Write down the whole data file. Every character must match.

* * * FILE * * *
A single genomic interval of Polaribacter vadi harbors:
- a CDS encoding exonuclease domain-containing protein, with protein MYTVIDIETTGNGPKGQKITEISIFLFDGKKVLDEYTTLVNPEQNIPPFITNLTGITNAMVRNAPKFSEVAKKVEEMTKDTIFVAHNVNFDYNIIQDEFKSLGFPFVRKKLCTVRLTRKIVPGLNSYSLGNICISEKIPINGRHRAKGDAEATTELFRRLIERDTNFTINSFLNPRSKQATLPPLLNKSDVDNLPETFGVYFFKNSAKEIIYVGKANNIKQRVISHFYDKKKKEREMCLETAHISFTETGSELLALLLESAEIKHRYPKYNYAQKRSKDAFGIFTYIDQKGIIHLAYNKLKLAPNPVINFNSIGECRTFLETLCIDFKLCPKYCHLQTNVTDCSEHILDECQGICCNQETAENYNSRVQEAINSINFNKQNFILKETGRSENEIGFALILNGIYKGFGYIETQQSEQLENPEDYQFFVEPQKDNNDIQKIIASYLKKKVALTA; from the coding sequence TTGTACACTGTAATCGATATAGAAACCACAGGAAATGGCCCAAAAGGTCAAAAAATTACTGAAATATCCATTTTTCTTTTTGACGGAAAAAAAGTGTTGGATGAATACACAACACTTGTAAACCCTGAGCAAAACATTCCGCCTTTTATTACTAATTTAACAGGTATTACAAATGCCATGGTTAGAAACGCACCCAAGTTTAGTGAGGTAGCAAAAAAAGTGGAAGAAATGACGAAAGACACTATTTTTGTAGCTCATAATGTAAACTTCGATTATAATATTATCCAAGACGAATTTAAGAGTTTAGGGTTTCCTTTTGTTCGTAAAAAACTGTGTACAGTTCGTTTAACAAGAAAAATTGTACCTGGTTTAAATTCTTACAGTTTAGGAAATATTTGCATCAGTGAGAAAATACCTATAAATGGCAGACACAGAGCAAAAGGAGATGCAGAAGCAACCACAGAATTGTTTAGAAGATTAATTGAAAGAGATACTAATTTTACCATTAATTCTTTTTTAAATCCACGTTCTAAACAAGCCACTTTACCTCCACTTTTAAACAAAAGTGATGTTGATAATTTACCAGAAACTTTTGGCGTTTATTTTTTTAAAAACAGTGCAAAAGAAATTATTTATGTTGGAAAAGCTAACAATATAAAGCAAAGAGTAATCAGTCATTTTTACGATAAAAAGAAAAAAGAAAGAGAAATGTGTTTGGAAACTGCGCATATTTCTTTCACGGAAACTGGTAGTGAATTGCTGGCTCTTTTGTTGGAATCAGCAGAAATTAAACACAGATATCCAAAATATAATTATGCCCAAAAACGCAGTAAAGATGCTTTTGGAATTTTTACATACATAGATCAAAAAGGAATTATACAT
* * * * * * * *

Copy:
A single genomic interval of Polaribacter vadi harbors:
- a CDS encoding exonuclease domain-containing protein, with protein MYTVIDIETTGNGPKGQKITEISIFLFDGKKVLDEYTTLVNPEQNIPPFITNLTGITNAMVRNAPKFSEVAKKVEEMTKDTIFVAHNVNFDYNIIQDEFKSLGFPFVRKKLCTVRLTRKIVPGLNSYSLGNICISEKIPINGRHRAKGDAEATTELFRRLIERDTNFTINSFLNPRSKQATLPPLLNKSDVDNLPETFGVYFFKNSAKEIIYVGKANNIKQRVISHFYDKKKKEREMCLETAHISFTETGSELLALLLESAEIKHRYPKYNYAQKRSKDAFGIFTYIDQKGIIHLAYNKLKLAPNPVINFNSIGECRTFLETLCIDFKLCPKYCHLQTNVTDCSEHILDECQGICCNQETAENYNSRVQEAINSINFNKQNFILKETGRSENEIGFALILNGIYKGFGYIETQQSEQLENPEDYQFFVEPQKDNNDIQKIIASYLKKKVALTA; from the coding sequence TTGTACACTGTAATCGATATAGAAACCACAGGAAATGGCCCAAAAGGTCAAAAAATTACTGAAATATCCATTTTTCTTTTTGACGGAAAAAAAGTGTTGGATGAATACACAACACTTGTAAACCCTGAGCAAAACATTCCGCCTTTTATTACTAATTTAACAGGTATTACAAATGCCATGGTTAGAAACGCACCCAAGTTTAGTGAGGTAGCAAAAAAAGTGGAAGAAATGACGAAAGACACTATTTTTGTAGCTCATAATGTAAACTTCGATTATAATATTATCCAAGACGAATTTAAGAGTTTAGGGTTTCCTTTTGTTCGTAAAAAACTGTGTACAGTTCGTTTAACAAGAAAAATTGTACCTGGTTTAAATTCTTACAGTTTAGGAAATATTTGCATCAGTGAGAAAATACCTATAAATGGCAGACACAGAGCAAAAGGAGATGCAGAAGCAACCACAGAATTGTTTAGAAGATTAATTGAAAGAGATACTAATTTTACCATTAATTCTTTTTTAAATCCACGTTCTAAACAAGCCACTTTACCTCCACTTTTAAACAAAAGTGATGTTGATAATTTACCAGAAACTTTTGGCGTTTATTTTTTTAAAAACAGTGCAAAAGAAATTATTTATGTTGGAAAAGCTAACAATATAAAGCAAAGAGTAATCAGTCATTTTTACGATAAAAAGAAAAAAGAAAGAGAAATGTGTTTGGAAACTGCGCATATTTCTTTCACGGAAACTGGTAGTGAATTGCTGGCTCTTTTGTTGGAATCAGCAGAAATTAAACACAGATATCCAAAATATAATTATGCCCAAAAACGCAGTAAAGATGCTTTTGGAATTTTTACATACATAGATCAAAAAGGAATTATACAT